Making Of 'Battle Toaster' (part 1)
Hello my name is Daniel Zak and this is a Making of Battle Toaster my latest 3d work.The scene was created in 3D Max 8, Photoshop and Vray 1.5rc2. In this article I will try to show the phases of building the Toaster, noting my errors along the way, so that you will be able to avoid them in your own projects.
The idea for the Battle Toaster came about when I decided to acquaint a friend of mine with 3d graphics. As his nickname was Little Brave Toaster, I showed him a tutorial of modelling a toaster from 3dtotal.com (http://www.3dtotal.com/team/Tutorials/toaster/toaster_01.php). Afterwards we came up with a plan of enhancing the toaster with several destructive tools. I created several general sketches (unfortunately, they didn't survive). I liked the idea so much that I decided to model such a toaster myself.
I had only several loose sketches of the idea, and no specified concept. I wanted to create a machine that would be funny but still seem realistic, so that it would cause the onlooker to think "Hmm... perhaps one could build something like this after all?" The toaster was supposed to be evil, threatening and be a dream of every housekeeper. Unfortunately, the lack of specific plans had a negative influence during the whole creative process. I had read many times of how important it is to have a concept before beginning the work and this time I've experienced it myself.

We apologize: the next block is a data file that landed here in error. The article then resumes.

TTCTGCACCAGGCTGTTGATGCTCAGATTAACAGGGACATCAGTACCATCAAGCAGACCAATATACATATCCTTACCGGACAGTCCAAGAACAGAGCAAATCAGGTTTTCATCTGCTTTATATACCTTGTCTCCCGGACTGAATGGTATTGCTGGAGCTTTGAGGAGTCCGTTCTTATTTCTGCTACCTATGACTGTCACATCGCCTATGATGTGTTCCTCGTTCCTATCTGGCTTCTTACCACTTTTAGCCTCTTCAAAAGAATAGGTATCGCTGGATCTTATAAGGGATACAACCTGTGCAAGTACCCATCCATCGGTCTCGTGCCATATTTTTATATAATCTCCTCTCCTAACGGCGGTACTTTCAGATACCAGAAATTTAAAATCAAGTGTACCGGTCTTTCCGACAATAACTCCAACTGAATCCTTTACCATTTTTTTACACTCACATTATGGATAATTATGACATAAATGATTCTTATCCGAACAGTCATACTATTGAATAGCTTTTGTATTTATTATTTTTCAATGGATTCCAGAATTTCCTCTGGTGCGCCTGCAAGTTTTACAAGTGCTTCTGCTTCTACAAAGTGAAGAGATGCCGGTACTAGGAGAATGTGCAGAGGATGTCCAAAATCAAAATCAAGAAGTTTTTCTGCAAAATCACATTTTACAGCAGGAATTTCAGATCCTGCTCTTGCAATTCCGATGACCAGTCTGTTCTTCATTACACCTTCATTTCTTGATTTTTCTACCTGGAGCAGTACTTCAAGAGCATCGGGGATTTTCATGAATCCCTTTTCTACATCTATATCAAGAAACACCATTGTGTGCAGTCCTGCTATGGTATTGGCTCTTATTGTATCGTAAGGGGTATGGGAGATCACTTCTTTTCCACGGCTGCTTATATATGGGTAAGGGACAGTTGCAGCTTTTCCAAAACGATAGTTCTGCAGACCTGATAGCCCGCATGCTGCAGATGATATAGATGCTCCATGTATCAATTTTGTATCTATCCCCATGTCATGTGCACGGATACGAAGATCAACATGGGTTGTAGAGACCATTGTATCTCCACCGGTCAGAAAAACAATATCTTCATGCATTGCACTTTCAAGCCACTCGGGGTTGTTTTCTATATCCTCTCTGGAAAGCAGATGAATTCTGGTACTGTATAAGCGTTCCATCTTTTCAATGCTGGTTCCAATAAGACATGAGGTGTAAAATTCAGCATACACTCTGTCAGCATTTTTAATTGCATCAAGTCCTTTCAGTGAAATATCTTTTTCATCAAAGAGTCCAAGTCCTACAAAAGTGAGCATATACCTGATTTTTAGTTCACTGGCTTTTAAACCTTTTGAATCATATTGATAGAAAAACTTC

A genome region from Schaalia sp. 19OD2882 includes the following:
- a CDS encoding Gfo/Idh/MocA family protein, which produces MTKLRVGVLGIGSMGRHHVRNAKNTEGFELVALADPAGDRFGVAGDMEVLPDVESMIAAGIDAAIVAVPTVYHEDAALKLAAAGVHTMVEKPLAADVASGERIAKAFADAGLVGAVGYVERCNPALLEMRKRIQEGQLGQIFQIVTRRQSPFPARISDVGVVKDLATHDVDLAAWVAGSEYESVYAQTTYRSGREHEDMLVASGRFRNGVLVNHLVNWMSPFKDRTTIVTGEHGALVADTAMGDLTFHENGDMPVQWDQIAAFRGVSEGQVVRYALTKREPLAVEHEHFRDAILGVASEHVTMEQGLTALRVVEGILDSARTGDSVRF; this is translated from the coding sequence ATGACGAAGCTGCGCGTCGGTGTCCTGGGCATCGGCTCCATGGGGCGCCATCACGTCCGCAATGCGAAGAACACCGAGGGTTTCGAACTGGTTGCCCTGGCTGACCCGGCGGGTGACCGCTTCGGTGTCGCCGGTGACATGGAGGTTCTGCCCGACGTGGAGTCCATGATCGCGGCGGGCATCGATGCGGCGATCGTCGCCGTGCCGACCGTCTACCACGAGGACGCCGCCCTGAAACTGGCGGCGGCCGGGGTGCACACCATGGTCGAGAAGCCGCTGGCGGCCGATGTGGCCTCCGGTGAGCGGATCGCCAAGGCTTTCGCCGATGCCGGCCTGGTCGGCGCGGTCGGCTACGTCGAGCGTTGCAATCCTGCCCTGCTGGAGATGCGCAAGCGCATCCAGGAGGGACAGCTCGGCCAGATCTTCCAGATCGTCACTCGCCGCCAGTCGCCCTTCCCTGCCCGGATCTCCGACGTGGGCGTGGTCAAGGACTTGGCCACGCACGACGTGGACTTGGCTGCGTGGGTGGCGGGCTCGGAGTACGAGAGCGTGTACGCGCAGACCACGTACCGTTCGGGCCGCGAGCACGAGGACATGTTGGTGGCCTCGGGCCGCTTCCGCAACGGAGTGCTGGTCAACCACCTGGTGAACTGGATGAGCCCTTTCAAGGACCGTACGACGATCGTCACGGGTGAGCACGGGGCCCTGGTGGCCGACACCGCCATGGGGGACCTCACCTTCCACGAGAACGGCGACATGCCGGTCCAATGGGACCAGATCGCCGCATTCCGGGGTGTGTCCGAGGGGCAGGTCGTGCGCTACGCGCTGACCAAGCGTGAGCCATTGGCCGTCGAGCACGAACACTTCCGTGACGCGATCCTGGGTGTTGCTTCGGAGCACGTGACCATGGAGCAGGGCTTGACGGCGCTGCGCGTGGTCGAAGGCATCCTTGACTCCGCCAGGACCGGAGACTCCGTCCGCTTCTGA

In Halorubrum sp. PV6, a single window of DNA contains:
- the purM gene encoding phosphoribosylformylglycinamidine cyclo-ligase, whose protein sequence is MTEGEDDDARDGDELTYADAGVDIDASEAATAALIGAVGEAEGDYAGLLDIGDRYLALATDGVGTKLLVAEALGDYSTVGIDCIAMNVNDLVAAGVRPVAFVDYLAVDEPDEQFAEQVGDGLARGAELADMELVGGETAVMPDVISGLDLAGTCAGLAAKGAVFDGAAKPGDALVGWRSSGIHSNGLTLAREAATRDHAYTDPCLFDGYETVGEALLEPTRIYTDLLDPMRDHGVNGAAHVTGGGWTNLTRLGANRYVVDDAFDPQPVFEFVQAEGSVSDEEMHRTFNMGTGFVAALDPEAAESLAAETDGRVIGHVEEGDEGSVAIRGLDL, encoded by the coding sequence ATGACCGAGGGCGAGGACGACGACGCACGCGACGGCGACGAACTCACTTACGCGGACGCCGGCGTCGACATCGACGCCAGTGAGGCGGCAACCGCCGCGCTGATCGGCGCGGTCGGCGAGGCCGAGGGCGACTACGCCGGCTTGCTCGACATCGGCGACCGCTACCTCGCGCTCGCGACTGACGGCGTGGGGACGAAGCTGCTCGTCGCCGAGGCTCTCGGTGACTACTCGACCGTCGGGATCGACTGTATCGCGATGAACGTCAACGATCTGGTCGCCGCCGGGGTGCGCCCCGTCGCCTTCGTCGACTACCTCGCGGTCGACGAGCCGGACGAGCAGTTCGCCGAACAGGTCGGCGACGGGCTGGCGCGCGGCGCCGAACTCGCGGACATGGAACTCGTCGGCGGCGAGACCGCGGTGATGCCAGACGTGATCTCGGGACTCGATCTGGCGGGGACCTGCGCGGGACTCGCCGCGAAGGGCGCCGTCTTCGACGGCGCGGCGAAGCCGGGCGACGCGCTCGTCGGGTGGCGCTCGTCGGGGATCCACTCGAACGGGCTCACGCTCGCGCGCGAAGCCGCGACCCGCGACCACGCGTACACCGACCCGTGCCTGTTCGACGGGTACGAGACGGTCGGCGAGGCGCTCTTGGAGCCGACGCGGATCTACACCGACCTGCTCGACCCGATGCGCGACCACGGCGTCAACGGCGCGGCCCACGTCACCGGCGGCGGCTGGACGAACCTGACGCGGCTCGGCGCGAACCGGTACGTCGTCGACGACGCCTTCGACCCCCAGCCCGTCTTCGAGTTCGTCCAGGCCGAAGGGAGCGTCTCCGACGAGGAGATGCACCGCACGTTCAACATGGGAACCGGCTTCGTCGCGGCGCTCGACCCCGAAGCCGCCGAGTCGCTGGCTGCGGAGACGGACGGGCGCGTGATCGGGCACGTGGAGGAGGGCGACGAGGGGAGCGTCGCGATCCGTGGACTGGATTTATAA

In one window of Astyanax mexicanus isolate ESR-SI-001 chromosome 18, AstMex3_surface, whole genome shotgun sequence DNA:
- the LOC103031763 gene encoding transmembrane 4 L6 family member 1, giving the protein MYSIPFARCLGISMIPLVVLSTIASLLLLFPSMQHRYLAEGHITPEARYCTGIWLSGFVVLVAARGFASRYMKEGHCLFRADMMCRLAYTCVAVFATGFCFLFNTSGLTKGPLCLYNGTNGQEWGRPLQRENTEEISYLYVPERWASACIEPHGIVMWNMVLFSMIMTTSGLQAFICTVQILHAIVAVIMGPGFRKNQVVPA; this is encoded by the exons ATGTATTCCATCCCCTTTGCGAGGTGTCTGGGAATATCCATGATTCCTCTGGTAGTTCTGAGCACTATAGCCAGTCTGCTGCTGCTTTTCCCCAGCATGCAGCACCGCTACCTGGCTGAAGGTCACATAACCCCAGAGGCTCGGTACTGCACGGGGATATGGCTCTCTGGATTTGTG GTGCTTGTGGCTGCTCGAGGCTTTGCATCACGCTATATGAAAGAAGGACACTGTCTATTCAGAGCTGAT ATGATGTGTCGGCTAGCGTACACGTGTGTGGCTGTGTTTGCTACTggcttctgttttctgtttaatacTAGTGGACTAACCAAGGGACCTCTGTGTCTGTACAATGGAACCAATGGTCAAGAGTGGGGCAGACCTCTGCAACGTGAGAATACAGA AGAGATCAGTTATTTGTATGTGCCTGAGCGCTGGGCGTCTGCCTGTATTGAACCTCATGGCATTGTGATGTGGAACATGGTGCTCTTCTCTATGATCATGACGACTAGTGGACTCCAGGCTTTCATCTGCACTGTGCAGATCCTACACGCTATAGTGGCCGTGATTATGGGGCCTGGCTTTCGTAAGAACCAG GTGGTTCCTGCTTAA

I've modelled the project in 3d Max 8 using Editable Poly with the exception of wiring. Some parts were easier to do with Meshsmooth, others were pure polys. During modelling, especially on old computers, layers are very useful. I split my project into modules, each part was first grouped, and when there were too many groups, I put them into separate layers. After I finished the work, I had those layers
I think that for the scene to be convincing it should have a large number of details. Thanks to them, the model seems to be realistic. Since the very beginning I tried to add a large number of details, (which I will describe further on). In the final phase it turned out that my computer couldn't handle them all and I had to render the toaster in my workplace. Finally, I found references, concept sketches and similar items most helpful, as they make it easier to add details to the model.In the rest of the document I will describe how main elements of the scene were made.
Before I decided the general shape of the hull is the way I want it, I tried three other, different versions (that's why I named the model "Battle Toaster mk. IV"). The hull was supposed to be very simple and without many details, but it was this part that would define the model as a toaster. The evil mood would be created by the "eyes" and the radiator. As an inspiration I used old american toasters seen in the movies and some pictures from Google.